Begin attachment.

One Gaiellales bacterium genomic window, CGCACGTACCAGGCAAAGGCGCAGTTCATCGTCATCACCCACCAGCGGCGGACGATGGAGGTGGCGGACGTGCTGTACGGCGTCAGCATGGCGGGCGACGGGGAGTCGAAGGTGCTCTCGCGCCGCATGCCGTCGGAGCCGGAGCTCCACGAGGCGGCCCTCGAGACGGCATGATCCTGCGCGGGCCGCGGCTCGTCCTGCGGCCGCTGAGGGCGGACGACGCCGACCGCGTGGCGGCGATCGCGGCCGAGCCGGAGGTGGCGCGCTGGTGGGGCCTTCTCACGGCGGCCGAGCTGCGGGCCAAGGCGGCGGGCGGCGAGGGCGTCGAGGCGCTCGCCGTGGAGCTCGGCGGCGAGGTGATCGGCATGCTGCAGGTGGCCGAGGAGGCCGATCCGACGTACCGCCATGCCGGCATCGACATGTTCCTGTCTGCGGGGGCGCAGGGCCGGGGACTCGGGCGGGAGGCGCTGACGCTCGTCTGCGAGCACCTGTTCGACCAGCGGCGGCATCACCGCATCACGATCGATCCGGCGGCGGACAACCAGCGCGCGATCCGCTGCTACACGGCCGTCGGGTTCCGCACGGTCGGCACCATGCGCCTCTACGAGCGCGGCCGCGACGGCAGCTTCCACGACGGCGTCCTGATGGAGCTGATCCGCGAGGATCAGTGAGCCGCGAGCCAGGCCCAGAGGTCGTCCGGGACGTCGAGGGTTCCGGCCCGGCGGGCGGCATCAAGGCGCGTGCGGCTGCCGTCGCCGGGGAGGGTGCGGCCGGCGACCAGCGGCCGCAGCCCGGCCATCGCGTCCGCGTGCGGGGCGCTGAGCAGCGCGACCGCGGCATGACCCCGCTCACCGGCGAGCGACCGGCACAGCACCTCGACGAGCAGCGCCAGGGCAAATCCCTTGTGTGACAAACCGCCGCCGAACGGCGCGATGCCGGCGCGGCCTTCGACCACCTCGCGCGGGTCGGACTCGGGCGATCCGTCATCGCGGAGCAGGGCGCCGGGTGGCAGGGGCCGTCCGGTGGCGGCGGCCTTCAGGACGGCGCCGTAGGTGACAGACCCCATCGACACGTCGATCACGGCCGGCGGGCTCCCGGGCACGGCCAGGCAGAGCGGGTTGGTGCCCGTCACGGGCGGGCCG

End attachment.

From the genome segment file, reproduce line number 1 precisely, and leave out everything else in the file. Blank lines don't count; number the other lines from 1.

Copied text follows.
One Gaiellales bacterium genomic window, CGCACGTACCAGGCAAAGGCGCAGTTCATCGTCATCACCCACCAGCGGCGGACGATGGAGGTGGCGGACGTGCTGTACGGCGTCAGCATGGCGGGCGACGGGGAGTCGAAGGTGCTCTCGCGCCGCATGCCGTCGGAGCCGGAGCTCCACGAGGCGGCCCTCGAGACGGCATGATCCTGCGCGGGCCGCGGCTCGTCCTGCGGCCGCTGAGGGCGGACGACGCCGACCGCGTGGCGGCGATCGCGGCCGAGCCGGAGGTGGCGCGCTGGTGGGGCCTTCTCACGGCGGCCGAGCTGCGGGCCAAGGCGGCGGGCGGCGAGGGCGTCGAGGCGCTCGCCGTGGAGCTCGGCGGCGAGGTGATCGGCATGCTGCAGGTGGCCGAGGAGGCCGATCCGACGTACCGCCATGCCGGCATCGACATGTTCCTGTCTGCGGGGGCGCAGGGCCGGGGACTCGGGCGGGAGGCGCTGACGCTCGTCTGCGAGCACCTGTTCGACCAGCGGCGGCATCACCGCATCACGATCGATCCGGCGGCGGACAACCAGCGCGCGATCCGCTGCTACACGGCCGTCGGGTTCCGCACGGTCGGCACCATGCGCCTCTACGAGCGCGGCCGCGACGGCAGCTTCCACGACGGCGTCCTGATGGAGCTGATCCGCGAGGATCAGTGAGCCGCGAGCCAGGCCCAGAGGTCGTCCGGGACGTCGAGGGTTCCGGCCCGGCGGGCGGCATCAAGGCGCGTGCGGCTGCCGTCGCCGGGGAGGGTGCGGCCGGCGACCAGCGGCCGCAGCCCGGCCATCGCGTCCGCGTGCGGGGCGCTGAGCAGCGCGACCGCGGCATGACCCCGCTCACCGGCGAGCGACCGGCACAGCACCTCGACGAGCAGCGCCAGGGCAAATCCCTTGTGTGACAAACCGCCGCCGAACGGCGCGATGCCGGCGCGGCCTTCGACCACCTCGCGCGGGTCGGACTCGGGCGATCCGTCATCGCGGAGCAGGGCGCCGGGTGGCAGGGGCCGTCCGGTGGCGGCGGCCTTCAGGACGGCGCCGTAGGTGACAGACCCCATCGACACGTCGATCACGGCCGGCGGGCTCCCGGGCACGGCCAGGCAGAGCGGGTTGGTGCCCGTCACGGGCGGGCCG